Fingers trace the soil next to a fragile sprout shooting out of the ground. The sounds of migrating birds are cataloged in wildlife journals. Animal tracks tell silent stories as they interlace on the ground.
They're all moments in nature, and moments that will be captured soon as part of the new Youth Ecology Corps, a partnership between Metro and Mt. Hood Community College.
The corps is a new conservation initiative, aimed at providing paid work opportunities for youth to develop conservation skills and environmental literacy. Its launch is part of the roll-out of the Portland region's 2013 parks and natural areas property tax levy.
Since 1980, there's been a 50 percent reduction in the amount of undergraduate botany degrees, and a lack of teachers available to train new botanists. These trends reflect a larger culture of childhood disconnection from nature as the new norm.
Corps members will begin their training on April 23, beginning with orientation at YMCA Camp Collins and Oxbow Regional Park. The park is likely to be their anchor location for their sessions, though they will work at several Metro sites throughout their training.
The education will change to reflect the shifts in seasons, with the spring season focused on bird identification and botany, summer centered on wildlife tracking, fall converging on salmon spawning and mushrooms, and winter spotlighting geology and wilderness survival skills.
Through this intensive year, the members of corps members will get access to the natural environment they may have never known.
Officials from Metro and from Project YESS hope the Corps will create new interest in the outdoors. And they're starting with an audience unlikely to have experienced nature – at-risk youth, often from urban areas, who may never have spent much time in the great outdoors.
Dan Daly, a Metro naturalist and lead on the Youth Ecology Corps, said the Corps members may have missed important moments in connecting with nature because of cultural and financial restraints.
"They may have had no land base as young people, or family cultures of people that went outdoors. They don't have the resources to leave town and go camping and visit national parks and national forests. They didn't have these experiences," Daly said. "They didn't get to play and explore and be imaginative."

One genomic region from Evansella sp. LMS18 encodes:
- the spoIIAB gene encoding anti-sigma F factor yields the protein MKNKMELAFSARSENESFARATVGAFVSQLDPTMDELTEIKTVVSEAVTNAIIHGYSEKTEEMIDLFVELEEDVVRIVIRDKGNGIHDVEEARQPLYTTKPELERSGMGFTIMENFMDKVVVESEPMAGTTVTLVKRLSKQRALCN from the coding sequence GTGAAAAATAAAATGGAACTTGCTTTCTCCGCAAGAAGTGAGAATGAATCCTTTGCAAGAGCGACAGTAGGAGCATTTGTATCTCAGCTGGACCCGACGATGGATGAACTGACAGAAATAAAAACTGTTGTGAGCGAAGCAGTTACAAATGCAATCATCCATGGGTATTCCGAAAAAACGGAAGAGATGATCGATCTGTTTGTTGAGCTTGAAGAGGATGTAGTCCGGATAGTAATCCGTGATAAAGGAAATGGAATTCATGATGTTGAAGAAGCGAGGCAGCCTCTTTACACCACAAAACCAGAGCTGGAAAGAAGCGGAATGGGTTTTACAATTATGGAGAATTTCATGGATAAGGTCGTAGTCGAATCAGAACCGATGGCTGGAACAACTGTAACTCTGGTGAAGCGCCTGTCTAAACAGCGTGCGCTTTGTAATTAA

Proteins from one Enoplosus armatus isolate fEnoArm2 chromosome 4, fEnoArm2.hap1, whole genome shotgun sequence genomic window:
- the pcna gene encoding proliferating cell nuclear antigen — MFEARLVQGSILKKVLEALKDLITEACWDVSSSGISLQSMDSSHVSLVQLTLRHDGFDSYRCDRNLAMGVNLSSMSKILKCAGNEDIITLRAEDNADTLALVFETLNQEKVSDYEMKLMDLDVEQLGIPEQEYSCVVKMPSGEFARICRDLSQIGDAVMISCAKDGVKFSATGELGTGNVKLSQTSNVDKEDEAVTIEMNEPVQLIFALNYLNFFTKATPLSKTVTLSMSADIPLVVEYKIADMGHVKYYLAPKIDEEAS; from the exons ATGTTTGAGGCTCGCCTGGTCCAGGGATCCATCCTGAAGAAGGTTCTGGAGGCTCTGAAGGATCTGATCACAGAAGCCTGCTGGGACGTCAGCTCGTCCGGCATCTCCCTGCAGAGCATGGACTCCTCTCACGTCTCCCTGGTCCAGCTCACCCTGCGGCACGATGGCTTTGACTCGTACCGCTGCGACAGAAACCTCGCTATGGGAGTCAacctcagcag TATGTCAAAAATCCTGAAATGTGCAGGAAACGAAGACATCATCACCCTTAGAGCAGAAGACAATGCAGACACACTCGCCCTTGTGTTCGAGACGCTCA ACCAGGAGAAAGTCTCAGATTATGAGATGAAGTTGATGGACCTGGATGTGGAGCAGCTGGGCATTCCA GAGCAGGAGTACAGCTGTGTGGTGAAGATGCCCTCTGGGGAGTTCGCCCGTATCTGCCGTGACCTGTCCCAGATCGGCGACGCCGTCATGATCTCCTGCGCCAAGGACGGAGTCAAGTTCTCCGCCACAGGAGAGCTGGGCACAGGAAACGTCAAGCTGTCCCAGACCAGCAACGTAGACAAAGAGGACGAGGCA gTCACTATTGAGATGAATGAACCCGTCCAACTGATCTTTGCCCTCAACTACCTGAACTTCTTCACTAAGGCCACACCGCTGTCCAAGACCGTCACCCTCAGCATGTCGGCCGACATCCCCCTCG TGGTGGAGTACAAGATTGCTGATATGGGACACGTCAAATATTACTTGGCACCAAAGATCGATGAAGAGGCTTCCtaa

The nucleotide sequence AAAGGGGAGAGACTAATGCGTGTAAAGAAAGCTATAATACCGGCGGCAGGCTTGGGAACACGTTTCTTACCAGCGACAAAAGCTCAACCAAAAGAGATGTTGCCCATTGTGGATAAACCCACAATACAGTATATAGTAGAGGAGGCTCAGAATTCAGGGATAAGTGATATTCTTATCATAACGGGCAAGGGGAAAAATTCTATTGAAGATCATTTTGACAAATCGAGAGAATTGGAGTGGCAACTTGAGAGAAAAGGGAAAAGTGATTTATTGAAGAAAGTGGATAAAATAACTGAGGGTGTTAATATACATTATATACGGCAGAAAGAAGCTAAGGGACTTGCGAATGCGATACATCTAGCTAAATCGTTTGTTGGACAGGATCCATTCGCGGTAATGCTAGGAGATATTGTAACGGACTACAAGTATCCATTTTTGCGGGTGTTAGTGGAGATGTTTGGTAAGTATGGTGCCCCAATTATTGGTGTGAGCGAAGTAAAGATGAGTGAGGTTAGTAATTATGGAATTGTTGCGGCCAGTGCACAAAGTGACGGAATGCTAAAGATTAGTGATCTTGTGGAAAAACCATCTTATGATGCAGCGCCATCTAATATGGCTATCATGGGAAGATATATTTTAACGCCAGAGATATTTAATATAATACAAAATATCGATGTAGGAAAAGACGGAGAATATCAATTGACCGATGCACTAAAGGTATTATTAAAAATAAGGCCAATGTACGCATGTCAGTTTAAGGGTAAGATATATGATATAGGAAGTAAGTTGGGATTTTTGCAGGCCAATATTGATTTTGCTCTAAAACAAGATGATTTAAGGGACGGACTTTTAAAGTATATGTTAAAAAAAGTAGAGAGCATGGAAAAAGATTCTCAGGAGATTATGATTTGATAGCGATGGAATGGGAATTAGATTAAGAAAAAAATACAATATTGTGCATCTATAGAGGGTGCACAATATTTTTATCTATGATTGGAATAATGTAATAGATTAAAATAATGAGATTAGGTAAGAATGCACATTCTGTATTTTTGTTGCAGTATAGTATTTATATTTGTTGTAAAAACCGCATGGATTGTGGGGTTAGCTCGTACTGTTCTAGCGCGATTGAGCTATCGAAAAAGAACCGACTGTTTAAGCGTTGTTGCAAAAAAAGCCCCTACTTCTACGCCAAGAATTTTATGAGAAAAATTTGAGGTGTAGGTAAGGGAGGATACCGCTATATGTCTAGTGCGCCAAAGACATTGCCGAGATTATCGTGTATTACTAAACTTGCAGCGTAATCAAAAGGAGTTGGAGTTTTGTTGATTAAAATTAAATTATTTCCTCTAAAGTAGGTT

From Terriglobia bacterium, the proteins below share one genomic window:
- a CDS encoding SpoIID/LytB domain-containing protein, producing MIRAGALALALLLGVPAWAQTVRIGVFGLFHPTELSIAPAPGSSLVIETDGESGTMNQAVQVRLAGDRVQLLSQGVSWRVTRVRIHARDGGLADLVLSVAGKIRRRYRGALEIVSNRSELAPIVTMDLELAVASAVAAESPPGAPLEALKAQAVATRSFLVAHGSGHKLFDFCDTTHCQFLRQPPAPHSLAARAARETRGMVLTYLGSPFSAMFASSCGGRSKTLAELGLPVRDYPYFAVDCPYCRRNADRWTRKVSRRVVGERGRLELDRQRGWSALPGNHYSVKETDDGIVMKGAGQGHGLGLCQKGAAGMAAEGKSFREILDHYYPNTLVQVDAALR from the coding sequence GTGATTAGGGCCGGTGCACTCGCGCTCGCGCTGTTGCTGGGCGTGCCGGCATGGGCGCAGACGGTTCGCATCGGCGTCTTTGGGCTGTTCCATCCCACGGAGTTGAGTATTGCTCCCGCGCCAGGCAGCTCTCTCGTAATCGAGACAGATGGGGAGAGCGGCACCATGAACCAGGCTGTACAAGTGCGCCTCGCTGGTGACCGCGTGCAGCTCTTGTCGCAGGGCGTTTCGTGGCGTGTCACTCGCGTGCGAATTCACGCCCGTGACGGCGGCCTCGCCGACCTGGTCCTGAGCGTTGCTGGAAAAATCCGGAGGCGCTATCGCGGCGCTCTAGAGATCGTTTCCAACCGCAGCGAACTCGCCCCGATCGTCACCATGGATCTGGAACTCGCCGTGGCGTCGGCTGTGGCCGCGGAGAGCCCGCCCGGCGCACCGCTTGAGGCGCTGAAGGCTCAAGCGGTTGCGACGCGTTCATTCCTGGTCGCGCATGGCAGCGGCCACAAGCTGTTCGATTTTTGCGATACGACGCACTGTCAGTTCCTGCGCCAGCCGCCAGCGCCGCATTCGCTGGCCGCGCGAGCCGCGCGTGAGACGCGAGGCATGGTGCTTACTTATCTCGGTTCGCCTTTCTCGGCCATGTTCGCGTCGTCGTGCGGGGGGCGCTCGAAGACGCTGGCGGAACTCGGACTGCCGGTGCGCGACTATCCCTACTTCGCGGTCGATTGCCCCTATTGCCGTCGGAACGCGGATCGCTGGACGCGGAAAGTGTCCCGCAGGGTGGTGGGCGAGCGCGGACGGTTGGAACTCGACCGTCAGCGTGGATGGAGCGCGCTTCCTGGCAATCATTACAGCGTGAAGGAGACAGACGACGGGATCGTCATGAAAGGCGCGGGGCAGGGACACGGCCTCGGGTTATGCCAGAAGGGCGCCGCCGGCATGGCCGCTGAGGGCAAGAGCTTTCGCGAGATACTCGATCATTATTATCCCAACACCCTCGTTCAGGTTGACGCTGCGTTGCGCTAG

Michael Oliver, the youth conservation corps program coordinator for Project YESS described the factors that bring youth the program.
"When they enroll, they have left the traditional high school setting for a number of reasons," Oliver said.
One of the requirements for everyone who applies for Project YESS is that they need to acquire a GED. Another requirement is that all Project YESS participants come from families at or below the federal poverty line. For a family of four, that would be $27,724 per year.
"We like to say that program starts when the GED is done," Oliver said. The students are given mentorship, workforce training, skill building classes, and are steered toward either college or a career wage job.
The partnership between Project YESS and Youth Ecology Corps creates a tiered system of conservation opportunities for youth. Project YESS will continue to operate other youth conservation crews, but the Youth Ecology Corps will create crews that teach intermediate and advanced skills.
Not only will the crews learn about nature, they'll also work on habitat restoration, trail maintenance, invasive species removal and planting native vegetation. They'll also support larger projects, like side channel restoration to help spawning salmon. Crew members will be paid $10 an hour.
"It expands our program to create a higher level position," Oliver said. The program will have higher wages, higher expectations, and will seek out those who have genuine interest and aptitude.
Daly said there's a gap of training for current youth conservation opportunities.
"We are striving to go beyond conservation 101, there is a gap between entry level conservation work and full time year round salary," Daly said. "We are trying to provide an intermediate step."
Daly described the intermediate to advanced skills learned as a marketable experience that will enable the Youth Ecology Corps graduates to pursue full time conservation employment.
John Sheehan, a Metro parks and regional manager, said Project YESS had a unique combination of factors that led it to win a competitive bid for the Metro partnership.
"They rose to the top due to a combination of things, experience with youth conservation crews, a strong connection with continuing education," he said.
One of the most important factors was Project YESS' longstanding program. The Youth Employability Support Services, established in 1980, has been running work crews for 15 years.
For Daly, the most important thing is an opportunity to create a culture of connection, stewardship and management.
"Just being outdoors, we want to hook them so that they fall hopelessly in love with nature," Daly said.